This is the camera obscura box I made using an Amazon shipping box of approximately the right dimensions: big enough to hold a 1/3 letter size sheet, but not too big or heavy.  Using wood screws I attached this box to the 1x4 wooden "spine" of the scope.  Note the cutout on the end of box, to allow the tube and spine into the box a ways.


My shipping tubes had come with plugs, and I decided that cutting a 3/4 inch hole into one of these caps was the easiest way to stop down the objective aperture.  After cutting the hole with a box cutter - and not too neatly, either - I used silver HVAC tape to make the cap opaque.  I was afraid that a translucent bright white cap might reduce contrast too much in the final image.  Maybe I worried too much?  No way to tell, but I knew that even in the 17th century, anyone making a telescope was not going to have a bright white ambient light source surrounding the objective lens (as seen from the eyepiece)!


After making the cap opaque with the tape, I spray painted the inside of the cap with black paint, to reduce possible internal reflections.  That probably was going too far!




Stop cap added in front of objective lens, the scope is basically finished!  The aperture looks off-center?  Nothing gets in my way to reproduce the subtle flaws of ancient technology.








Soon after everything was put together, I got my first sunspot counting image sketched.  Now, notice how uneven and mottled the solar disk appears?  That's because of dirt inside the old eyepiece.  When we got the first-light solar images using the full 50mm aperture of the objective lens, those smudges and blobs were not visible.  But with the narrower ¾-inch aperture, now the dirt inside the eyepiece is casting very noticeable shadows, which interfere with identifying sunspots.



In this photo of my first sketch, you can see I penciled in the location of a few sunspots, onto some recycled paper I brought out.  This was a prototype - actual routine observations are going on clean paper!




The above compares a more recent of my sketches to that of another team member in the Netherlands, both made on May 15.  He is using a larger aperture, and the scope is on a very stable permanent mount, in a dome (It's the middle scope in the photo - a galilean optical design, 30mm aperture, beautifully built of machined tube and other custom parts)... ideal for careful sketching/drawing of features.  He observes many more spots than I do.  But compared to what I could find of ancient sunspot drawings (easy: google "staudach sunspots"), mine look about right in terms of level of detail.  Although, the dirt in my eyepiece is getting in the way (literally!), and I will soon clean it (I'm waiting on a tool for taking it apart).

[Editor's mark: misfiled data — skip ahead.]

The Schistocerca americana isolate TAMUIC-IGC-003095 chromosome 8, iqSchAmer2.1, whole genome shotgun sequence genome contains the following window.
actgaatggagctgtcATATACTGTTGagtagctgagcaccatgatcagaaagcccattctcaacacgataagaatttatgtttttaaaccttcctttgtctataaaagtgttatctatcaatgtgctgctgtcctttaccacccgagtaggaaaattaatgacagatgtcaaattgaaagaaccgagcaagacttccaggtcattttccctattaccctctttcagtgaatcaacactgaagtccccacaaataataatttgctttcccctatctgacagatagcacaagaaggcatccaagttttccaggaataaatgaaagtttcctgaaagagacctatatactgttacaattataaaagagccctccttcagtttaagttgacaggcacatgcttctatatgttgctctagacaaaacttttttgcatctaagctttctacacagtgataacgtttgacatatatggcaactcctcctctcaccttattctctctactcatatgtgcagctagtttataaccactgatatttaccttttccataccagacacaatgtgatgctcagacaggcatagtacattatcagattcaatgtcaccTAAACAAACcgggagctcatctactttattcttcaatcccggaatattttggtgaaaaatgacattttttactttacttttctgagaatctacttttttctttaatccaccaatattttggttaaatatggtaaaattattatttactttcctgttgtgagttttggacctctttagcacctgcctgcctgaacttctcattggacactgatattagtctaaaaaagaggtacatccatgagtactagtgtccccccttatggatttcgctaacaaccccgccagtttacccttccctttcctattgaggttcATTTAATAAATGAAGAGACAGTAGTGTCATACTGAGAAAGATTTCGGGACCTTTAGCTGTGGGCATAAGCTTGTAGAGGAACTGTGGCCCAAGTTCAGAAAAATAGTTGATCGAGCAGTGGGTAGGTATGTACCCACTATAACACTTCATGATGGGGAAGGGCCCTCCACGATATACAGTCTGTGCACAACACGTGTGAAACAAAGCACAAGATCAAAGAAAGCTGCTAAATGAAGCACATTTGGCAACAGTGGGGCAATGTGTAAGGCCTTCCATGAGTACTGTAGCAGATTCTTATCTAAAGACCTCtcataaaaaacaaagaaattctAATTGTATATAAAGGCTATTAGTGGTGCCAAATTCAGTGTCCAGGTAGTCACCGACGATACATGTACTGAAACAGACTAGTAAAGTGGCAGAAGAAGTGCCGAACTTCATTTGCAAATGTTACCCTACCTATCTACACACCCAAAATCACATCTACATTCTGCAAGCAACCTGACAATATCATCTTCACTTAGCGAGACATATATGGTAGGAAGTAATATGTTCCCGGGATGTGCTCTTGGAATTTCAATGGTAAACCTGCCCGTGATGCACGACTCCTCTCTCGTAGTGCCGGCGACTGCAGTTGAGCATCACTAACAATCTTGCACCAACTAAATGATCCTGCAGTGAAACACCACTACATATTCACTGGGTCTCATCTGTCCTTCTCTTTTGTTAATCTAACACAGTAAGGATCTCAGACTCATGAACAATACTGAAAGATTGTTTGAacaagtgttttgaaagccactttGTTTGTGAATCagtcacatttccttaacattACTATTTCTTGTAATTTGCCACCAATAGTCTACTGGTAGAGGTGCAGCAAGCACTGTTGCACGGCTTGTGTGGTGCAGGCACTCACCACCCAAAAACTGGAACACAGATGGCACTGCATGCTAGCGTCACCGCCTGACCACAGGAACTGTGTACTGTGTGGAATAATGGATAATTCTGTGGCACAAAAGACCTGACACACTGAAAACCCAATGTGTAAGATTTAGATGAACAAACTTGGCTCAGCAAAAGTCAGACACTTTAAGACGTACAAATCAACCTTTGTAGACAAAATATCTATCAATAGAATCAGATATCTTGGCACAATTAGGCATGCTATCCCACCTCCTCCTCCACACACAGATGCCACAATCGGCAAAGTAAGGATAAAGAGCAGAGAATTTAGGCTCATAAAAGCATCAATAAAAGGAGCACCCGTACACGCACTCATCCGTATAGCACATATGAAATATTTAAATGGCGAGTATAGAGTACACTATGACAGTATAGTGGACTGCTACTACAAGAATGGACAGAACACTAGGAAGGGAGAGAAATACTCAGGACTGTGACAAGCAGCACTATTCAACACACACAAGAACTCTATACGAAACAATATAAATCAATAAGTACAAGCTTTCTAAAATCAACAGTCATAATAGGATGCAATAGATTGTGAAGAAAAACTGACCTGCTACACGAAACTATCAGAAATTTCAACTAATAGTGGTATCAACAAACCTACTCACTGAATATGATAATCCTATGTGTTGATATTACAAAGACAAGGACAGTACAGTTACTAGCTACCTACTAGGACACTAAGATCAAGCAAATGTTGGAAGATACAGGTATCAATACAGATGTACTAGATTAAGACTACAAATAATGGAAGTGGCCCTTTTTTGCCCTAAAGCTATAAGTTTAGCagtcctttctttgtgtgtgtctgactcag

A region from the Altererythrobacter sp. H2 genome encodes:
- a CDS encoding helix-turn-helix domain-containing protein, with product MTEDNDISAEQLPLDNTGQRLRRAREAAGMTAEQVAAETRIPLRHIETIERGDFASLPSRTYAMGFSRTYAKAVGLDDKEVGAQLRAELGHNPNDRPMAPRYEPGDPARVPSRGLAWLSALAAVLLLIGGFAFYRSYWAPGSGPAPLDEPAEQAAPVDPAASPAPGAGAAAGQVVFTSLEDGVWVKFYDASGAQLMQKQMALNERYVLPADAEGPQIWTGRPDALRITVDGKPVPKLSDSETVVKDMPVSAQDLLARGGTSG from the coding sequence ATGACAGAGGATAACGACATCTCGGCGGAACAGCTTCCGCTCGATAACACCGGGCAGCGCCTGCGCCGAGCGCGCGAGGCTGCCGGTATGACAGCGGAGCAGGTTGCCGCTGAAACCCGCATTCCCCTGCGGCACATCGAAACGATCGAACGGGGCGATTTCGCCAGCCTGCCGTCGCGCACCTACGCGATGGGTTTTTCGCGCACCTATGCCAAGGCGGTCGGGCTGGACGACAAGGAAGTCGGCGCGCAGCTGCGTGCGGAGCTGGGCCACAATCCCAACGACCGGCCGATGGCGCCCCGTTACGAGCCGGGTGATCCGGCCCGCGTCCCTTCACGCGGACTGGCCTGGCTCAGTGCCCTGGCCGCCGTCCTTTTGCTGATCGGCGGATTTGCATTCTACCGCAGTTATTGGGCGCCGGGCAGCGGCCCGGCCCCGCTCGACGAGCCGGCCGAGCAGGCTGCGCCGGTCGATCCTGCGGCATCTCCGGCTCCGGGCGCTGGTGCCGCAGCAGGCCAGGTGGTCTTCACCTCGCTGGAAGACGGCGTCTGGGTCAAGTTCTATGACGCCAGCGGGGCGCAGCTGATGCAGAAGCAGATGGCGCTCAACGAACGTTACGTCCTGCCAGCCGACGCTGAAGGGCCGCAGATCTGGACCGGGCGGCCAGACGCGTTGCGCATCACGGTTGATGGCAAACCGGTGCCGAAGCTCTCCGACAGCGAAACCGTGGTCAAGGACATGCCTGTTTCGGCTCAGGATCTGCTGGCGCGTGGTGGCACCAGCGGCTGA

In the meantime, I've found that using a stereoscopic technique and digital contrast enhancement, facilitates seeing the sunspots and gets me an amazing amount of detail - but I'm not using these techniques to do my actual counts.

After an observing session, on any given day, I take a picture of my sketch and email it to Svalgaard.  That's all there is to it.  For my own future reference purposes, I also take a stereo photo of the solar image.  That way, if ever there's a need for more data, it can be extracted from the photography, as shown here.



I encourage anyone with a minimum of technical facility to build their own vintage solar telescope, and join with me on the sunspot counting journey.  Next to the study of Earth-grazing asteroids, I can think of no more important branch of astronomy.  Aside its obvious ties to climate change science, solar astronomy is extremely important to our understanding of, and ability to predict flares and coronal mass ejections, which have the potential to devastate modern society (google "Carrington Event").




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A technical illustrator and 3d photographer by trade, Boris Starosta shares his passion for astronomy with family and friends in Charlottesville, Virginia.